Needless to say (but I’m saying it anyway because I love typing that old cliche out), I was pissed.
Filled with the righteous anger that gets me into constant trouble to this day, I wrote up a pair of treatments for what I thought were the only smart way to do a Dredd film, both based around Dredd trapped in a sealed off Block. The first was more horror oriented and focused on Judge Death (a story I still would love to do), and the second was what I jokingly called “Judge Dredd’s Game of Death.” My pitch had Judge Dredd and Hershey getting trapped in a Block and having to fight their way to a crime lord at the top of the 500-storey building. I even had Dredd addressing the tenants over the PA system and the criminals realizing, in a nod to the Watchmen, they were trapped in the building with the lawman and not the other way around.
When I turned in the treatments, Morris patted me on the head (metaphorically) and said there was no way it could be made because:
A) No actor big enough to carry the movie would do it with the helmet on the whole time (back then they were pushing for a younger Jason Statham) and that without showing the character’s eyes, audiences wouldn’t connect with him.
B) Dredd was too much of a 2-dimensional character to work the same way he did in the “lesser” medium of comics.
C) You had to have an origin story at the beginning so people would forget the Stallone movie.
I was told that comics could get away with a lot more because less was expected of them.
I argued that the James Bond movies were based on a two-dimensional character with no origin story – and that “black and white” characters like Dredd had been staples in storytelling since the dawn of time. The important thing, for me, was that the rest of the characters (good and evil) would be fleshed out and would play well off of the two-dimensional lead. It works for Batman, right? I also pointed out that the audience bonded with Arnold as a villain in “The Terminator” and there wasn’t a whole lot of emotion there.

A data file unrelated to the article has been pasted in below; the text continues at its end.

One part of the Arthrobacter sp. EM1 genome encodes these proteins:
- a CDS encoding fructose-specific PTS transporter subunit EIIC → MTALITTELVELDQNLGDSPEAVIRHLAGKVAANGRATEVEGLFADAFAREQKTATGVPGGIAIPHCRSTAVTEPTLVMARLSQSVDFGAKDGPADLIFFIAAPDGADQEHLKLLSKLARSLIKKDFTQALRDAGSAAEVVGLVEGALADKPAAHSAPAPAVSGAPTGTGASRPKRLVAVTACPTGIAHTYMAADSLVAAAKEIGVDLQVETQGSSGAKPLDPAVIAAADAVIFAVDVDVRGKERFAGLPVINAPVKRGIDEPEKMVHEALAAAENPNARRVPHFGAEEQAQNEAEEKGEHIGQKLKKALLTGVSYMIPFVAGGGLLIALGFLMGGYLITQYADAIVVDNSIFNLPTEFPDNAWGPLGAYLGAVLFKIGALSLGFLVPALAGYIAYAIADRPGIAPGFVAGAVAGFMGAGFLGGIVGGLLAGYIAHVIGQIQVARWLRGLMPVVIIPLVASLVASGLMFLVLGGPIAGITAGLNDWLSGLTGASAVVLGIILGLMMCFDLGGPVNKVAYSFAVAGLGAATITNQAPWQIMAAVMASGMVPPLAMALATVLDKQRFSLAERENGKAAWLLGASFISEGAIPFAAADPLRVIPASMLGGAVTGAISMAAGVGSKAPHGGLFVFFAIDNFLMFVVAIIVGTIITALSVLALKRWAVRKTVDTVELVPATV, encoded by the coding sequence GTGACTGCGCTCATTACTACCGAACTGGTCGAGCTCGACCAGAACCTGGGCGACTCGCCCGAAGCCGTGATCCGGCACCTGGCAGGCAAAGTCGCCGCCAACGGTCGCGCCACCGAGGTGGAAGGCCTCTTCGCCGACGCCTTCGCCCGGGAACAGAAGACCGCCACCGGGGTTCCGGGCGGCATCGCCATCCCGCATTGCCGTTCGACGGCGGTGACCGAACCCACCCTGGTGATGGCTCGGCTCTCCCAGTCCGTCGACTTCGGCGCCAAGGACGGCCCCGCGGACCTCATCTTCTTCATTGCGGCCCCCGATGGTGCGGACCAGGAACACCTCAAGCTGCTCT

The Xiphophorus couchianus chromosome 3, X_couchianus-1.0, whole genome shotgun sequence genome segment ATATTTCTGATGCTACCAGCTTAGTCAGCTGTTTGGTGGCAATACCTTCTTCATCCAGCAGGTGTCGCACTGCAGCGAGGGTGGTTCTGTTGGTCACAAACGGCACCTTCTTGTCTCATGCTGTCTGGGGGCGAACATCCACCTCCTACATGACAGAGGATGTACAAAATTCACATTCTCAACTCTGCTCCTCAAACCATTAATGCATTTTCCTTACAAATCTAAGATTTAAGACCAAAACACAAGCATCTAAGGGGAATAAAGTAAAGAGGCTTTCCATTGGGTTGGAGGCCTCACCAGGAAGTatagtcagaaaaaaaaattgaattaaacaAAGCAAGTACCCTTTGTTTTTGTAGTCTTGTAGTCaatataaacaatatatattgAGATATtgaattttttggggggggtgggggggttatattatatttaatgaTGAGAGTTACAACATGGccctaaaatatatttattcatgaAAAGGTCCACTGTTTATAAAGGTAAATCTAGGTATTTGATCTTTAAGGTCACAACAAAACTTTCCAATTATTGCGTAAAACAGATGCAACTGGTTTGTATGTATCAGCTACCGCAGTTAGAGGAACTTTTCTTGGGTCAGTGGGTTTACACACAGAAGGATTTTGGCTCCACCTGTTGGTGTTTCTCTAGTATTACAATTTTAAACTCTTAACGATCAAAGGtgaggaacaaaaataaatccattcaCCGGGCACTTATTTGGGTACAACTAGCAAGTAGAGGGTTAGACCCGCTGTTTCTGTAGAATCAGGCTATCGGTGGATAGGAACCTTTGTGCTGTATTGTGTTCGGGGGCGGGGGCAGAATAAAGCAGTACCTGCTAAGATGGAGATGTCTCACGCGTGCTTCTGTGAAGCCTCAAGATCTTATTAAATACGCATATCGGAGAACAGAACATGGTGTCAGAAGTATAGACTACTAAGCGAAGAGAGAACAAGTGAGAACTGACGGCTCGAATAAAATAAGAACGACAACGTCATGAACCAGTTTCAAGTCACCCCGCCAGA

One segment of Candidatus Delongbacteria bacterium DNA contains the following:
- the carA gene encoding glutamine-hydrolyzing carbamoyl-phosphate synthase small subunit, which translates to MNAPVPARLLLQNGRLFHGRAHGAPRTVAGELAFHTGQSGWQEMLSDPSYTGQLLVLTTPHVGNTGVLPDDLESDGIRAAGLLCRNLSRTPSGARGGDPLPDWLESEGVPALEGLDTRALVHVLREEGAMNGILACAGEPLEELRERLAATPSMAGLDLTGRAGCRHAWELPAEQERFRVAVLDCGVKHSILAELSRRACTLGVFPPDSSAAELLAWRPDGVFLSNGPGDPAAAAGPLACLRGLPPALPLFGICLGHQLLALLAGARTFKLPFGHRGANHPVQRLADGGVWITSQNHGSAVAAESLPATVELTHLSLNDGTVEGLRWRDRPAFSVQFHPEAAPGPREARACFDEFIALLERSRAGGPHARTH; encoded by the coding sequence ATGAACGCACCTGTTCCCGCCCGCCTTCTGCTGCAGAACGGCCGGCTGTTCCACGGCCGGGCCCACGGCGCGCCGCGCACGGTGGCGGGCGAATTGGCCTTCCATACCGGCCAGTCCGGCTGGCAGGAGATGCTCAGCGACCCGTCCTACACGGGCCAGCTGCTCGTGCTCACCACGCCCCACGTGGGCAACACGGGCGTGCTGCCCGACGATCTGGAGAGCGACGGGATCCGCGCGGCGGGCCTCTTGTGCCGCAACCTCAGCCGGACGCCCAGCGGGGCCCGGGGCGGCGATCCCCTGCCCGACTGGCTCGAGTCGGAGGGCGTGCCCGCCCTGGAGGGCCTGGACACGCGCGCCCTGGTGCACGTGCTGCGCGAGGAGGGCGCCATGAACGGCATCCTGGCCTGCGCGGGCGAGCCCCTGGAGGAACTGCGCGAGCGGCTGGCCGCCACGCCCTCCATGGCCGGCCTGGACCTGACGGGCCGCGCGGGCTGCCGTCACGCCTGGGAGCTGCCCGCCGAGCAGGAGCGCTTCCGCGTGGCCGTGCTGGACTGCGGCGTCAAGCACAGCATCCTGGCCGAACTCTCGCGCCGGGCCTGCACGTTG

It’s doubtful anyone other than Morris, and maybe Andrew P, ever saw the treatments and they were good enough to let me, a lowly comic book and storyboard artist, write for Shoreline down the road. It also impressed Andrew enough that he asked me to help write “his” version of a Judge Dredd screenplay that was a take off on the “Dead Man” stories. I do have to admit to being a bit abused by my “friend” on that one, although it did lead to me going to hang out at Jean Claude Van Damme’s house (twice) and to getting kicked in the chest by the “muscles from Brussels,” which was pretty darn cool.
The “Dead Man’ screenplay was really strong as a story, but would have sucked goat testicles as a Dredd movie, so I’m glad nothing ever came of it.
While there are an amazing number of similarities between the new “Dredd 3D” film and the 40 or so page treatment I turned in, I’m sure it was a case of “independent evolution.” I chalk it up to being, honestly, the must “DUH” way to do a decent Dredd movie. It’s stupidly obvious and I’d have been more surprised if they had gone a different route with it.
The one little thing I’d like to add is that I remember calling Andrew P a couple of years later, in 2005, when “V for Vendetta” premiered and said “See?” He agreed they had fucked up pretty royally with the call on the mask.
In my book – my small, petty, self-centered book – I call that a “Win.”
Go see “Dredd 3D” and laugh with me. Oh, next time I’ll write about how my adventures with Judge Dredd led to me coming up with the rules of six iconic moments that I based everything I write around.
-Mat Nastos, Super Genius